Add a Story, Photo or Pict-Oral Memory about an embarrassing moment to your Legacy Portfolio
Have you ever seen the Youtube footage of former President Gerald Ford as he tripped and fell down the steps of Air Force One? My mother-in-law calls those moments "hummers," and when we see or hear of somebody else's, it can help us laugh about our own. A friend and I experienced awful embarrassing moments when we began our first jobs in New York City.
In the late 1970s, we read the newspapers classified section for employment opportunities. The jobs that featured great appeal were often placed by employment agencies. And when Joni interviewed for one, she was hired to work as an agent. I marveled. She’d now evaluate and match other’s skills. It was like being plucked off a police lineup and given the seat of a Supreme Court judge.
After training, she traipsed through the agency, conferring with coworkers and applicants when she noticed people staring. Perhaps it was her confidence, or she’d had a good hair day. When she arrived to the far end of the office, a co-worker whispered, “Pssst! Look behind you… your skirt is tucked into your stockings. She was a good sport after the initial shock and horror wore off. And while I almost died laughing as she described it, my time would have been better spent preparing for my own impending hummer.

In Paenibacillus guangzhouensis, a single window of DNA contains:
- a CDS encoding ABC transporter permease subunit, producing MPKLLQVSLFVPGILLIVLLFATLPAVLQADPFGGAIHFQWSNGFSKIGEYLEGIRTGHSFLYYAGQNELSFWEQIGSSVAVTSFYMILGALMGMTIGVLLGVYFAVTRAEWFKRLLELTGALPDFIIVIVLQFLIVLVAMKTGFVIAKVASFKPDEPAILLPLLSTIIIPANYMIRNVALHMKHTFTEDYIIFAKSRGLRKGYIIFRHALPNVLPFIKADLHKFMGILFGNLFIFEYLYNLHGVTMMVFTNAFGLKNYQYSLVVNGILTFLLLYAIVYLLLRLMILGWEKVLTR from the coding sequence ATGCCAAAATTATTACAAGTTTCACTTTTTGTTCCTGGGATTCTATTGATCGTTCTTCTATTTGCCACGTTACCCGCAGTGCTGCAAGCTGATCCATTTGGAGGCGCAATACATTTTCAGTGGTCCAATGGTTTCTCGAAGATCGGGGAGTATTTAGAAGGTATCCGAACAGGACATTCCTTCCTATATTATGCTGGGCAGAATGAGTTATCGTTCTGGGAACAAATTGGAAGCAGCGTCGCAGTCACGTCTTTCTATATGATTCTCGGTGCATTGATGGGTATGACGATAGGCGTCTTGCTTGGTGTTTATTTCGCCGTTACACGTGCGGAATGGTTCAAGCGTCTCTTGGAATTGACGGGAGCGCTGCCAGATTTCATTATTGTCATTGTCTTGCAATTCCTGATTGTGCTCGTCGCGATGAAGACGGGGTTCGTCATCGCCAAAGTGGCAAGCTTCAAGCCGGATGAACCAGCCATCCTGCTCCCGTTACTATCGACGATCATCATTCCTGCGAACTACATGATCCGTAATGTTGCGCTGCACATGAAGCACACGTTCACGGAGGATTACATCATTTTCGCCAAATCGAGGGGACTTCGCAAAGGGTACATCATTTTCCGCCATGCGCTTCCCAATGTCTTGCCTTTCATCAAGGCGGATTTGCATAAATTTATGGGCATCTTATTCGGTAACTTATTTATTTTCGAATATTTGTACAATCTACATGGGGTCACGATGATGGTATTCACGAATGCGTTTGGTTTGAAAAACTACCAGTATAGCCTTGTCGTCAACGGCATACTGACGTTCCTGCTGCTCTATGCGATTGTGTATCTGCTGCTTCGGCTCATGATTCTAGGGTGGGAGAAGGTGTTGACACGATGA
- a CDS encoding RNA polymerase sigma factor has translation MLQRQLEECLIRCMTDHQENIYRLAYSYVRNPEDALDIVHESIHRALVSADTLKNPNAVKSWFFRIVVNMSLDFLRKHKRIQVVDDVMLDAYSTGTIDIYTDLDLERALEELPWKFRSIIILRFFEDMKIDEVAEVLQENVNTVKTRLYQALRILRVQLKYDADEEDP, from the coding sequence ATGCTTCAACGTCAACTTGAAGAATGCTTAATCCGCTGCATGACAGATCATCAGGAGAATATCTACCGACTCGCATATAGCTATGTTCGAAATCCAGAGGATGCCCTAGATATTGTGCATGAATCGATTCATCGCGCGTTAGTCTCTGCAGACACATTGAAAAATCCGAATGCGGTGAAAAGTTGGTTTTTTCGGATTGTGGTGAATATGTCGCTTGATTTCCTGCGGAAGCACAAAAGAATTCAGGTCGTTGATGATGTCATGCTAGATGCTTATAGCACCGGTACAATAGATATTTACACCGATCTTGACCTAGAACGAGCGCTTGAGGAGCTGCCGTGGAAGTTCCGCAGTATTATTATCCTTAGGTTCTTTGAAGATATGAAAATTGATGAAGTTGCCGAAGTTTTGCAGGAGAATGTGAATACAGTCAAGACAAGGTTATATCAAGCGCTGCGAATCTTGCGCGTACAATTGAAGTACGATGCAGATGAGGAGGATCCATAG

Nothing bolstered confidence like the sharp navy blue suit and white blouse I wore as I descended into the subway, located in the Flatbush section of Brooklyn, New York.
In summer, the heat rose up the stairwell, like an inferno of molten makeup remover. The subway car itself felt like every clothes dryer in New York was vented through the air ducts. That was good for hair frizz. I removed my suit jacket as I boarded and walked through the connecting cars to the opposite end of the train. When the train stopped in New York City, I was then closer to the right exit.
People stared and smiled as I passed, which was odd for city commuters any time of day, but especially morning. It was a sign from the universe that I was about to have a great day!
When I arrived in the last car, I collapsed into my seat. The man who sat opposite leaned over and whispered: “Ma’am, your blouse is open.” I thanked him, buttoned up, and never made eye contact again. Then I rode the express bus for a month.
What were your humbling or embarrassing experiences, and how did you recover from them? A shared reflection can offer heirs and future generations solace as they peek through the window into the faux pas we’d all like to avoid.
Embarrassing moments could be categorized into social strengths, personal, family, other. Acknowledging how you manage those less than stellar experiences can also provide valuable information and demonstrates an essential survival skill: a sense of humor.
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